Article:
2018 was a busy year for the Oxfordshire Green Party. We fought a campaign to win back council seats in Oxford, but only 2 were elected. There were also near misses, increasing the Green vote in Kidlington by 500 and getting the closest we ever have in winning a county council by-election, just 75 short. We have already started campaigning to get the first Green councillor elected outside Oxford.
We had great visiting speakers. Caroline Lucas MP came twice, Layla Moran MP had two question and answer sessions for Green Party supporters. Molly Scott Cato MEP talked about sustainable economics and Keith Taylor MEP about Brexit.
Alongside that we have been campaigning on issues that matter in Oxfordshire, such as homelessness, housing, transport, air pollution and council services and getting together socially, ending up with the Christmas Green Fair.
Two MPs came to Oxford. Caroline Lucas MP came back to her roots, where she was first elected as a county councillor, for a public meeting and to launch the Green Party election campaign for Oxford City. Layla Moran MP for Oxford West & Abingdon answered questions at a public meeting.
Meanwhile, we continued to campaign for the freezing homeless and held a meeting to work out how to do more outside Oxford, through local branches and groups.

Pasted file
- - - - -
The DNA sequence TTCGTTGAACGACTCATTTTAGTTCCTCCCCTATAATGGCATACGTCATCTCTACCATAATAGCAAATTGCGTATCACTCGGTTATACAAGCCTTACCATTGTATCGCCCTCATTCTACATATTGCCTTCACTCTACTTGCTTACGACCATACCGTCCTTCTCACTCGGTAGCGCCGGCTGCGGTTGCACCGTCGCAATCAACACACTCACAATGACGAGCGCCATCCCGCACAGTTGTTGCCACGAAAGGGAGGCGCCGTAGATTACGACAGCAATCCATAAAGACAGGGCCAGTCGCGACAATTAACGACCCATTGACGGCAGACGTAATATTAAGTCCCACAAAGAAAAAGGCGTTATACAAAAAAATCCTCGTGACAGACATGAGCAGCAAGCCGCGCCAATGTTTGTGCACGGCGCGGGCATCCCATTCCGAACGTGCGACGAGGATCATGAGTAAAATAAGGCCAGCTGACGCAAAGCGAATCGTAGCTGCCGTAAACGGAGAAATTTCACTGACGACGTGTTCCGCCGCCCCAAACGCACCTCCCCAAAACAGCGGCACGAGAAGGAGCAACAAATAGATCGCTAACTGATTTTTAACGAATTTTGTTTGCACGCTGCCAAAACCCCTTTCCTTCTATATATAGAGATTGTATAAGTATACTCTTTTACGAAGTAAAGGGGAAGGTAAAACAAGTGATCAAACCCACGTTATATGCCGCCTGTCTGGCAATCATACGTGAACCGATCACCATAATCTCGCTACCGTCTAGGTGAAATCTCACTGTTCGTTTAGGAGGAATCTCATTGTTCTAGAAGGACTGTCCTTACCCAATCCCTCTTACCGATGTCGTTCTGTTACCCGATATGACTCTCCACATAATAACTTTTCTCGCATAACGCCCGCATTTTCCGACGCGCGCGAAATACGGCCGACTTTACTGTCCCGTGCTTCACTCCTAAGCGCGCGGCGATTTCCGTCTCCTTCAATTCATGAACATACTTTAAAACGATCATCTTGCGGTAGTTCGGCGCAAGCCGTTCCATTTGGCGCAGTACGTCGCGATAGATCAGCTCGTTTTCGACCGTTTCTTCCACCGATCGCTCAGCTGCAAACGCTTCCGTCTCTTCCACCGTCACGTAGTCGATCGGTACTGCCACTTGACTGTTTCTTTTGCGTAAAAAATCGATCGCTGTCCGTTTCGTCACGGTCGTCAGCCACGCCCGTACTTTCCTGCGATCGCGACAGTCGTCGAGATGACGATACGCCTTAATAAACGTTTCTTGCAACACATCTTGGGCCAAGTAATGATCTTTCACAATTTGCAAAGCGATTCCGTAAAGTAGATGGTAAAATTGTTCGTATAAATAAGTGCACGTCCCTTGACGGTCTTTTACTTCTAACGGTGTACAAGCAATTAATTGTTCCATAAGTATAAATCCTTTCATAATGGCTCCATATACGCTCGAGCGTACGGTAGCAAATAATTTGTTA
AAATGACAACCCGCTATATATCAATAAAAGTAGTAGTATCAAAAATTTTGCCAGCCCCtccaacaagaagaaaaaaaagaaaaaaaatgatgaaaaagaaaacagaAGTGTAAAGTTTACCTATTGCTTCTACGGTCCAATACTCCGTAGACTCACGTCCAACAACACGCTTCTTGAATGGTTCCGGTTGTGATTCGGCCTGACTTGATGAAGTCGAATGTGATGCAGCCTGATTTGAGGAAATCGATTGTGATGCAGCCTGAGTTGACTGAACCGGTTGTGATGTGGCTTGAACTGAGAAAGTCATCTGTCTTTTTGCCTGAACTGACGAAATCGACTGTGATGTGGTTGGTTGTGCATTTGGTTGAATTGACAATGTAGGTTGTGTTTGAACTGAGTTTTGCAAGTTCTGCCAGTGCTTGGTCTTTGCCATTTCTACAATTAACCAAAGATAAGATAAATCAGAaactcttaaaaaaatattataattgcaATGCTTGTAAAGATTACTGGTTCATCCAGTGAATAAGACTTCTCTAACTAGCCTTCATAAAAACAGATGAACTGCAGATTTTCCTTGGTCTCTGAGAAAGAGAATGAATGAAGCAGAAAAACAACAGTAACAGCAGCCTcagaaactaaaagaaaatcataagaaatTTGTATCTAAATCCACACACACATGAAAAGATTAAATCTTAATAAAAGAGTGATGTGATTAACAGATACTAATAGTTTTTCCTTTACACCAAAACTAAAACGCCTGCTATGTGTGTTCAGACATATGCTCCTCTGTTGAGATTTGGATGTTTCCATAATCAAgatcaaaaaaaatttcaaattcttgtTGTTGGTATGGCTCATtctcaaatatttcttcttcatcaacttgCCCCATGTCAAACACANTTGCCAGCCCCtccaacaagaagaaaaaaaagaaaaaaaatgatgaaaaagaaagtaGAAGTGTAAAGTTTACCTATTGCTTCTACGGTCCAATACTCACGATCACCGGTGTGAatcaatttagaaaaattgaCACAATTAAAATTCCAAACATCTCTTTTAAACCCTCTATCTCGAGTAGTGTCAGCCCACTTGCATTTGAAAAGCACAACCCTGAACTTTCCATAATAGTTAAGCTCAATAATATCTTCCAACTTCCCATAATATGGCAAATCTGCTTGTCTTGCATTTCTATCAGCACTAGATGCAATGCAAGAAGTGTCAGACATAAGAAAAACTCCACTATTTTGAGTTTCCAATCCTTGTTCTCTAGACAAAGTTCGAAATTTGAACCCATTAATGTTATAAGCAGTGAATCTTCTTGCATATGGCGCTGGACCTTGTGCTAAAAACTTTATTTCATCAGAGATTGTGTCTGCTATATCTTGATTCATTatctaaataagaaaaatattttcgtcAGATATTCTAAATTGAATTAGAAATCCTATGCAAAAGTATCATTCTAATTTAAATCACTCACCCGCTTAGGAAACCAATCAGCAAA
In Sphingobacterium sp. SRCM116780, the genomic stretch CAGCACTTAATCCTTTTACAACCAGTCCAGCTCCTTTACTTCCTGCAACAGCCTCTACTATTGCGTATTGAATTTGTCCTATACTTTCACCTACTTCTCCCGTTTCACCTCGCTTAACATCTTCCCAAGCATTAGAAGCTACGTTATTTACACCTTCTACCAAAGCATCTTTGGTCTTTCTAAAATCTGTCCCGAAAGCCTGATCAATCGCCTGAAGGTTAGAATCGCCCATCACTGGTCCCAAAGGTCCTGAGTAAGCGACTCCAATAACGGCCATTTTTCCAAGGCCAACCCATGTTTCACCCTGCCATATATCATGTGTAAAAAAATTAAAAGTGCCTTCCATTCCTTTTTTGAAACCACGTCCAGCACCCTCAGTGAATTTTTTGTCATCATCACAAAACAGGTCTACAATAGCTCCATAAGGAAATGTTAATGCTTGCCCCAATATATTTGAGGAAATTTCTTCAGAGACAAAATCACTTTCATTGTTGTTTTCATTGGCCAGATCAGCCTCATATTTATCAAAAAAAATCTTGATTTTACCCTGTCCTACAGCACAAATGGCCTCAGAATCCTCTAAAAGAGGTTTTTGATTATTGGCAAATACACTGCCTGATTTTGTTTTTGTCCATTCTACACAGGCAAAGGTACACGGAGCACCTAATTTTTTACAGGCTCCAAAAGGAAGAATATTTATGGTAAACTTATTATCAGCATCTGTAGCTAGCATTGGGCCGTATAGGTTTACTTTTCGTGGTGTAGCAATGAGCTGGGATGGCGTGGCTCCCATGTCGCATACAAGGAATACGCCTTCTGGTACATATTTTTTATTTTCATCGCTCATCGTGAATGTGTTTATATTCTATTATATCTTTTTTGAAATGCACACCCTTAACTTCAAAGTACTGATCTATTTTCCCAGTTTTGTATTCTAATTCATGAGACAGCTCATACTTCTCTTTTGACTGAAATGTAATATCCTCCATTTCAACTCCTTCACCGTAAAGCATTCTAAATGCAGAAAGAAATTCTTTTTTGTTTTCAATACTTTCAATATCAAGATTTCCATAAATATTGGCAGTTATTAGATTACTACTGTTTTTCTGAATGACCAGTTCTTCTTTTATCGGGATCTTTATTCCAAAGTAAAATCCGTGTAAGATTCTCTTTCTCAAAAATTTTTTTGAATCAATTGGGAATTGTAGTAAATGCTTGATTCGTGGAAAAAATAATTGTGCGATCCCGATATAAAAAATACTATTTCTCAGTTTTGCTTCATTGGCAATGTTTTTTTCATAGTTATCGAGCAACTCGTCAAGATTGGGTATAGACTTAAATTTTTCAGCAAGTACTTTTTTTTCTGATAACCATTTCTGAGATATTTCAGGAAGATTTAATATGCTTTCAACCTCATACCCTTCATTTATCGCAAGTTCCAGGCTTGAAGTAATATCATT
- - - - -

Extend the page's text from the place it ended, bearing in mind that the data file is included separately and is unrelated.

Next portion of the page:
Your Green councillors proposed a better budget for Oxford, spending on homeless and community facilities and investing in energy efficiency. instead of expanding Seacourt Park and Ride. They also asked the council to open emergency homeless accommodation when temperatures below freezing for one night, not just for 3 consecutive nights. It was rejected then, but later the council implemented our policy for winter 2018-19.
It was the month of the Oxford Young Greens launch, the AGM in which we formally set up local branches and groups across the county, had a forum meeting on homelessness and approved the manifesto for the 2018 Oxford City council elections.
It was a campaigning month. In addition to action days in East Oxford, we started a campaign in Kidlington, following an agreement with the Liberal Democrats to jointly oppose a massive housing development in the green belt that separates Kidlington from Oxford. Volunteers began to come to east Oxford to campaign to re-elect Dick Wolff, David Thomas and Elise Benjamin.